American Citizens Abroad (ACA) Writes to IRS Commissioner on Unfair IRS Treatment of Americans Abroad

5 Apr
This is reprinted from the newsletter of the American Citizens Abroad  (ACA), which is the voice of Americans overseas, a non-profit, non-partisan, all-volunteer organization that represents the interests of Americans living and working outside the U.S. We urge you to join and support them.
On March 5th, American Citizens Abroad (ACA) wrote to Commissioner Doug Shulman of the IRS to express great concern that he has not yet answered the Tax Advocacy Directive (TAD) which National Taxpayer Advocate Nina Olson issued in August 2011 and repeated in her Report to Congress issued December 31st, 2011. In the TAD and in the Report to Congress, Nina Olson argued that IRS examiners treated some participants in the 2009 offshore voluntary disclosure program (OVDP) unfairly, and she ordered several IRS divisions to take various steps to correct this treatment, including allowing taxpayers who had paid penalties under the OVDP to request a reduced penalty. Many participants in the OVDP program have been Americans living overseas who had no idea they had to make a tax declaration to the United States, which is the only country in the world (besides renegade Eritrea), which taxes on the basis of citizenship instead of residence.

MaryLouise Serrato, Executive Director of ACA and co-signatory of the letter to Shulman, explained, “By imposing large penalties for a simple filing omission, the IRS has adopted a camouflaged policy of taxing assets of Americans abroad through penalties.” Anne Hornung-Soukup, Finance Director of ACA and the other co-signatory of the letter, said, “Our letter to Commissioner Shulman of the IRS makes it clear that ACA is in full agreement with efforts to find and hold accountable tax evaders.” Hornung-Soukup continued: “Many of the U.S. citizens living abroad who entered the OVDP in fact owed no taxes to the United States, since they had paid full taxes in their country of residence. Yet because of not filing their FBAR [Foreign Bank Account Report] forms, they faced IRS imposed fines and penalties amounting in some cases to their entire lifetime savings.”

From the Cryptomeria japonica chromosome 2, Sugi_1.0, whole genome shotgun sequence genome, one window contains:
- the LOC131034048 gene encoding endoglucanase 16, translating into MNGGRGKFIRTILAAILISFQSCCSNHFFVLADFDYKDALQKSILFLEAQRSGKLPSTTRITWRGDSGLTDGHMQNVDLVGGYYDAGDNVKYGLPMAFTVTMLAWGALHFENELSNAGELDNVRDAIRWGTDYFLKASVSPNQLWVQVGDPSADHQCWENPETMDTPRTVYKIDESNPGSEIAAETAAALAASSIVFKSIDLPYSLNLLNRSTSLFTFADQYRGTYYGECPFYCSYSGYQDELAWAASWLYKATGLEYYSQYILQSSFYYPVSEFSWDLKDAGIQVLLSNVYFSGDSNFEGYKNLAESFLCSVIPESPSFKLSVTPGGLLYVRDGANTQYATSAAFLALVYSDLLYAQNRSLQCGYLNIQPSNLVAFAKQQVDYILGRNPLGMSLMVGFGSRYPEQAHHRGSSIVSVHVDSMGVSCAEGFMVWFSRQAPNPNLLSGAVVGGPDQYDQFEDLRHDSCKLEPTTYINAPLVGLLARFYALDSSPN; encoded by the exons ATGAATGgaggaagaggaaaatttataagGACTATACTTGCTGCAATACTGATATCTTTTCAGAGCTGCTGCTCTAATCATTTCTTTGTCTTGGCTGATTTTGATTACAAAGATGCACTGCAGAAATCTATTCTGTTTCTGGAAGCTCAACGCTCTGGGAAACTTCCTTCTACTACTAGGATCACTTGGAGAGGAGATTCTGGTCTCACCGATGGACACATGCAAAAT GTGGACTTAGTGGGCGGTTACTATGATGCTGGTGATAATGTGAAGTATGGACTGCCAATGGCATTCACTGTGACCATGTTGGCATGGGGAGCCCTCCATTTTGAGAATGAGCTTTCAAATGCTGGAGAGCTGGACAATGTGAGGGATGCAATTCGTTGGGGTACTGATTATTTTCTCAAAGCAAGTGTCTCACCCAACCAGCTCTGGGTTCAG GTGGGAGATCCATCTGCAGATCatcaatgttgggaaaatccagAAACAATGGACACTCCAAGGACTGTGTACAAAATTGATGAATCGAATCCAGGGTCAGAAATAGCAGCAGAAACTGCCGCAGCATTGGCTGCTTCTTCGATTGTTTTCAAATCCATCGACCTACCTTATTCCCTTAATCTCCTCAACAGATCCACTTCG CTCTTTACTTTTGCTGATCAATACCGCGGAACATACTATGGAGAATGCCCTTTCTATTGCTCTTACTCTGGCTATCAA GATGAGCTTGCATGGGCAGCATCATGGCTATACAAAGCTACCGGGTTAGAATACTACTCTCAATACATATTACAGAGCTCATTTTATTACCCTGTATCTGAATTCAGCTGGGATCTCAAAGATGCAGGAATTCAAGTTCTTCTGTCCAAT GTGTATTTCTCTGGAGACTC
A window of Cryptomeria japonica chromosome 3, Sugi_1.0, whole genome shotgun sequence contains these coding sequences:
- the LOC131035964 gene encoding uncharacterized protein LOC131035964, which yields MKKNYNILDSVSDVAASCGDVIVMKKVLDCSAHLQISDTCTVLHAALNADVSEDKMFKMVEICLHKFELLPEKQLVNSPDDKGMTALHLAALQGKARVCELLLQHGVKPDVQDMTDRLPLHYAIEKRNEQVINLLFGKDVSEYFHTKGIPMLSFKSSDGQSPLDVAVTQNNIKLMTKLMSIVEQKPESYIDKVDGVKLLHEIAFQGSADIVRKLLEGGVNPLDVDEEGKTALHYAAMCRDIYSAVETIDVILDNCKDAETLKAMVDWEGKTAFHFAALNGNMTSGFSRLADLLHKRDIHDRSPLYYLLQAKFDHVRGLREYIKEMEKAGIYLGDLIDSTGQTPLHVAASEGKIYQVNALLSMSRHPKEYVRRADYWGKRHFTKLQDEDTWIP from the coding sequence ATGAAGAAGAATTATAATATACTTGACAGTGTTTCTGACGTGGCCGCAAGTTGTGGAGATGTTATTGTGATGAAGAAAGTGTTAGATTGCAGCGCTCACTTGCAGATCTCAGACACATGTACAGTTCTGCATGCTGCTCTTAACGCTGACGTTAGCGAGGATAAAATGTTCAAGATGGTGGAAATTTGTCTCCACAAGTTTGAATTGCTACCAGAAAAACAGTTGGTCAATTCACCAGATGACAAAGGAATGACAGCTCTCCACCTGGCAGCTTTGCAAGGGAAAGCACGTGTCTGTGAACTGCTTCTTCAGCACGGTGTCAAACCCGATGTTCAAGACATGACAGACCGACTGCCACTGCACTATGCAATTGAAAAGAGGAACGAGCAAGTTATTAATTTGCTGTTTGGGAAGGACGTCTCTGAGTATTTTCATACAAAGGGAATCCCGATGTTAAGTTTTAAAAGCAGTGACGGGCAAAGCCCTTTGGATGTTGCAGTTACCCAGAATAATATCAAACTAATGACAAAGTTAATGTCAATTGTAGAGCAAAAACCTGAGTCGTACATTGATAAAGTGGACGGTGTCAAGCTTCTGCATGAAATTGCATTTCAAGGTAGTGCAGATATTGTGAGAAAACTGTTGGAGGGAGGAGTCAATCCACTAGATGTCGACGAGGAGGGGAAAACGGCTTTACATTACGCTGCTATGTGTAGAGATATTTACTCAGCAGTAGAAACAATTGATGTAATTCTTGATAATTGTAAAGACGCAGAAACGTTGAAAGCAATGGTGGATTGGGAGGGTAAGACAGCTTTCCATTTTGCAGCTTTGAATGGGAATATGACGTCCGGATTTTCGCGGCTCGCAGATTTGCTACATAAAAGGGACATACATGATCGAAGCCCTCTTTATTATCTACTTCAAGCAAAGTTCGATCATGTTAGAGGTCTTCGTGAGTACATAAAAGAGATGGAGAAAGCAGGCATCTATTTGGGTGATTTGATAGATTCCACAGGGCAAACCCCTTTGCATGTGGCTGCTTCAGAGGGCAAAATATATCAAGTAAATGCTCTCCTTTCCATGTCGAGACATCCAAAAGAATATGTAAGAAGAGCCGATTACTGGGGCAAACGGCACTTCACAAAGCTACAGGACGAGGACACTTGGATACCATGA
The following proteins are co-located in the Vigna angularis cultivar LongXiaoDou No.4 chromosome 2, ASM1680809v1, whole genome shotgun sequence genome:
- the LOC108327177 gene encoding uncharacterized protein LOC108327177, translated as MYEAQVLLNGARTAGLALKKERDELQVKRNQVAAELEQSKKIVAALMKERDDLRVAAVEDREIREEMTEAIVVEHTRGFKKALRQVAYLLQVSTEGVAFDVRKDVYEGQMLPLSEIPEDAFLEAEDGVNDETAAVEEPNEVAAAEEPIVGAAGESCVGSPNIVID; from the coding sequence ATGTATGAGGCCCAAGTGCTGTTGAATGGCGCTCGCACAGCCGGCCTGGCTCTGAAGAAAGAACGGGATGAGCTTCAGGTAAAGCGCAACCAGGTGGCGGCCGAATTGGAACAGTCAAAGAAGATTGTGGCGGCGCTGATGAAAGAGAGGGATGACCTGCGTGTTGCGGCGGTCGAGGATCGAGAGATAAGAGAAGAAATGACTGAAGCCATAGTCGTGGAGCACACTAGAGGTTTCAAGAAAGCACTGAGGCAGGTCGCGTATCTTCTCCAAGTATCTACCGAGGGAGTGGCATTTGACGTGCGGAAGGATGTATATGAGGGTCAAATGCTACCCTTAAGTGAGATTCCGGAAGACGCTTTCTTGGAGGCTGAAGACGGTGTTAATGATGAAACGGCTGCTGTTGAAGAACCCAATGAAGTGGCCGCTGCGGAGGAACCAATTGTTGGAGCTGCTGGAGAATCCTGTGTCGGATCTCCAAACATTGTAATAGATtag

ACA’s letter explained to Shulman that, on the FBAR form, Americans have to declare even accounts over which they have signature, but which they do not own, as well as joint accounts with non-citizens. This is particularly damaging to the many American women who are married to non-Americans and living abroad. They have often never worked outside of the home, and therefore do not owe any taxes. Yet to come into the system by filing the necessary FBARs, they will have to declare their foreign spouses’ accounts to the IRS and be subjected to heavy penalties, something their non-U.S. spouses are understandably reluctant to undergo.

ACA concluded its letter by stating its position that these huge problems for Americans living overseas are essentially due to the U.S. system of citizenship-based taxation. ACA is therefore strongly encouraging Congress to abandon citizenship-based taxation and to adopt residence-based taxation for individuals at the same time they adopt residence-based taxation for corporations. The full text of the letter can be read at:www.aca.ch/shulman-tad.pdf

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